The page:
Wed April 23, Showbox, 8 pm, $20 adv/$22 DOS.
Fischerspooner vocalist Casey Spooner is the sort of devilishly handsome, brilliantly enigmatic frontman audiences either adore or despise. During interviews, he habitually drops contentious pull quotes ("I hate Randy Newman") and references celebrity friends (P. Diddy). All this glossy, Page Six-style smack talk helps snowball Fischerspooner's fame--and would be eminently detestable if not for his populist, danceable electro music and overblown live shows. Overblown? Check that. Try totally overblown.
Spooner is the creative director, head of PR, and sometime ringleader of the Brooklyn-based art-and-music collective Fischerspooner. Warren Fischer, owner of the other patronymic in the band's portmanteau name, plays Spooner's Bernie Taupin. Together the two are known for their arty performances that, depending on the venue, can incorporate more than 20 backup dancers, guest vocalists, and a guy who vomits glitter. Attending an evening with Fischerspooner means experiencing the absolute antithesis of "stripped back." The troupe's revealing costume design, makeup, choreography, and salvos of sweat and attitude have more in common with a Las Vegas floorshow than they do with the stadium metal that typified '80s hairspray excess. Fischerspooner's art direction is all their own, and has seen them dressed up like horny werewolves, sexy dictators, and erotic aliens.
Their debut record, #1, finally distributed stateside by Capitol this past March, spawned vocodored treats like "Emerge," a European club hit that encapsulates Spooner's ethos. When he sings, "Looks good... feels good... looks good, too," Spooner seems to be saying that there's no point in looking beyond the meld of music and performance because it's all right there, in the band's aggressive nudity and confrontational stage tactics. Their self-promotion, genuinely remarkable performances, and quirky, kitschy record won over New York's gallery crowd before the Strokes played their first shaggy-haired show at the Mercury Lounge. More recently, Fischerspooner were lauded at Miami's Winter Music Conference, where they won "Best Remix" for their work on Australian pop tart Kylie Minogue's "Come Into My World." It is, as Spooner notes, their only remix.
"Well, Kylie and I aren't talking right now," Spooner says dryly. "Nothing happened. You know how these things are. Sometimes you're up and sometimes you're down. At the moment, we're in the middle of the road. She's sweet. She's short. Actually, that was the major problem. When we were performing together on Top of the Pops, it was like pedophilia. I'm not particularly big, and standing next to her was like a joke. I looked like a giant."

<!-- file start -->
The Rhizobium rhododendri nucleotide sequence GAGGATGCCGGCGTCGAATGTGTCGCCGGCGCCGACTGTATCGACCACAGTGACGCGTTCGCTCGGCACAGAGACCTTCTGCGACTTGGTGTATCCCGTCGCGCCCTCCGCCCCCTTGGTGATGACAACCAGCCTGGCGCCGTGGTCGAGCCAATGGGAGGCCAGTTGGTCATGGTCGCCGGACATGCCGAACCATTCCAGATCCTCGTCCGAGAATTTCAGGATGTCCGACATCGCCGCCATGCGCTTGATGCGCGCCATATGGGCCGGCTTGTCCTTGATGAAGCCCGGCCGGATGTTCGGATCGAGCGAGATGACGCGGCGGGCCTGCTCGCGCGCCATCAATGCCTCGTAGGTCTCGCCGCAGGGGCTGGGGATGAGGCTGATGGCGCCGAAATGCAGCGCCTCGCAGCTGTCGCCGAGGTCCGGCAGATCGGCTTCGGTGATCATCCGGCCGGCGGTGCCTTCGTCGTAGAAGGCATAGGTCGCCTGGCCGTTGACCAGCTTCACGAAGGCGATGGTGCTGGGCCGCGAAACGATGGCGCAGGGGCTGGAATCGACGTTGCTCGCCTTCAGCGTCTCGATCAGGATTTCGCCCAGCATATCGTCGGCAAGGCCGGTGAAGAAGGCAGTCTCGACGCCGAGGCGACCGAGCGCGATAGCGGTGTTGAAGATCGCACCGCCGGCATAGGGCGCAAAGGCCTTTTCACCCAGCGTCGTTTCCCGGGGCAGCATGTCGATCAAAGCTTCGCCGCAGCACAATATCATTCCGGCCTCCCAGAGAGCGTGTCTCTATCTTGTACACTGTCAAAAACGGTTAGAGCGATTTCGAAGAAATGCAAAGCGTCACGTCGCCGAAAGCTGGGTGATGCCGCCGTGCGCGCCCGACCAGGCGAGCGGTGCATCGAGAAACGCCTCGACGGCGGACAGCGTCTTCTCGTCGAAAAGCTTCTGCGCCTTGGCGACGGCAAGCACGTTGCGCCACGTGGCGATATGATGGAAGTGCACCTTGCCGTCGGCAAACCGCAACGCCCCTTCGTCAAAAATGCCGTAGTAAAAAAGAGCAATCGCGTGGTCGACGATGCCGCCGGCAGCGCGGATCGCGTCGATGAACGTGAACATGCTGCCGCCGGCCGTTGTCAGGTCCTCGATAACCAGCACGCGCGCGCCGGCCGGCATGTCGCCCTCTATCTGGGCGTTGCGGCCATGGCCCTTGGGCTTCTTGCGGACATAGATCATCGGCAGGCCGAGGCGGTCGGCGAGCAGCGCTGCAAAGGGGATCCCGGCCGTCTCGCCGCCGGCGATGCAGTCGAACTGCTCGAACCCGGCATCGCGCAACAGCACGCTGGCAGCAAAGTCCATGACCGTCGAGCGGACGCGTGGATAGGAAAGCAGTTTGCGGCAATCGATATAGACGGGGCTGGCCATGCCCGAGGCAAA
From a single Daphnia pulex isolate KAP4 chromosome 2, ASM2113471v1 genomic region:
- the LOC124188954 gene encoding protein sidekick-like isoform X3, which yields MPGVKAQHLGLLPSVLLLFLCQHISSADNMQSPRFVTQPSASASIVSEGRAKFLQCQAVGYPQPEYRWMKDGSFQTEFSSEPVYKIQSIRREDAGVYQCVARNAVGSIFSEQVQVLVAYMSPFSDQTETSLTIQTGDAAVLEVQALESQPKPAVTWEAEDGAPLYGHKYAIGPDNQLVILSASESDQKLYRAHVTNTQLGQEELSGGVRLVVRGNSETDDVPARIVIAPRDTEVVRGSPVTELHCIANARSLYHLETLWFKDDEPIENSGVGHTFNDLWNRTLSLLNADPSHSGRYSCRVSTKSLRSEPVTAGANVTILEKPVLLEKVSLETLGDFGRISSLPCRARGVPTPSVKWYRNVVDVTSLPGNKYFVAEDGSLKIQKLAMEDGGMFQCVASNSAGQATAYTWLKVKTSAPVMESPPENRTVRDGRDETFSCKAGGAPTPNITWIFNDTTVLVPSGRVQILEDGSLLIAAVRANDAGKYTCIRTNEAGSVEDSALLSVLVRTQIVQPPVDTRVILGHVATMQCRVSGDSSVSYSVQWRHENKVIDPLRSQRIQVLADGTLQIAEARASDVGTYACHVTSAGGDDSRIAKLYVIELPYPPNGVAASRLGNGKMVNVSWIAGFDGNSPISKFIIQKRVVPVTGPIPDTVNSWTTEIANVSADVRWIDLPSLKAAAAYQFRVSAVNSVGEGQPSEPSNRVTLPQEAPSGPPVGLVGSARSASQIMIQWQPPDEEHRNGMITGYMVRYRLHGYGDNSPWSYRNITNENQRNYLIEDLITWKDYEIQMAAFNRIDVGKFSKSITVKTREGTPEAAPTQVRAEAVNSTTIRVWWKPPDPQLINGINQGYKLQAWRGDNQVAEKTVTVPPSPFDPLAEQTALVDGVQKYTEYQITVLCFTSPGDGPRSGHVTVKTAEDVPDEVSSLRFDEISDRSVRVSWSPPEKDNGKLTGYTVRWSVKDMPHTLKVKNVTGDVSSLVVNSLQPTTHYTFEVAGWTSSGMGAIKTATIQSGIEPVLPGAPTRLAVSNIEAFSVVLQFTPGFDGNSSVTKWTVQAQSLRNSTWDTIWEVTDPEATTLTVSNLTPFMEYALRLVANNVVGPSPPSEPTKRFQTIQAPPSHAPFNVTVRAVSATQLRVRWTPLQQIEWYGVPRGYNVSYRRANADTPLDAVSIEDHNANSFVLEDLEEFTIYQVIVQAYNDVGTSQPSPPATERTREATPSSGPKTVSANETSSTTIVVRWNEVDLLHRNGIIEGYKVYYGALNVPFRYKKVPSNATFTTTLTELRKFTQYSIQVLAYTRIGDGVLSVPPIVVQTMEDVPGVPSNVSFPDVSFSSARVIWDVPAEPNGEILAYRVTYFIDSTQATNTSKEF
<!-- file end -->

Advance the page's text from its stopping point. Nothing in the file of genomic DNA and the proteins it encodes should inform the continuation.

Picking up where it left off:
He's a quick wit, but takes his job seriously, as does his partner. The two met at the University of Chicago in the early '90s. Spooner's interests in video and performance art were well matched by Fischer's skills as a classically trained musician, and after they moved to New York, work soon began in earnest. They played their apocryphal Astor Place Starbucks show (which, incidentally, is also the venue where Andrew W. K. began public life), and drew friends and other artists into the fold. Their art-world connections befriended them to New York gallerist Jeffrey Deitch, who works on shows with the troupe at a practice/gallery space in Williamsburg----the abandoned warehouse that's now Fischerspooner World Headquarters. "It's so much fun," Spooner says. "I'd call it ecstatically exhausting. Most people don't realize how hard it is to sing and dance at the same time--it's like manifesting math. There's this tension between the structure of the performance and wanting to have it evolve. I'm intuitively moving toward fucking it off. We're going on our first tour and we're just going to let it happen. I'm looking at this as a think tank. After 21 days on the road and only two days in a hotel, something's going to evolve, and not just the odor. By the end, you'll smell the rock 'n' roll."
Meanwhile, Spooner plans on propagating his own legend. He's doing well. "I got a 17-passenger stretch Hummer in Miami," he says with poker-faced aplomb. "It was me, P. Diddy----or 'the Dids,' as I call him----DJ Hell, and James Murphy [of New York rock label DFA] going skinny-dipping. Before we got into the car, James told me that he didn't know whether to love me or loathe me. I said, 'It's simple: Loathe me before we get into the limo, love me when we're inside, and loathe me again when you get out.' How hard is that?"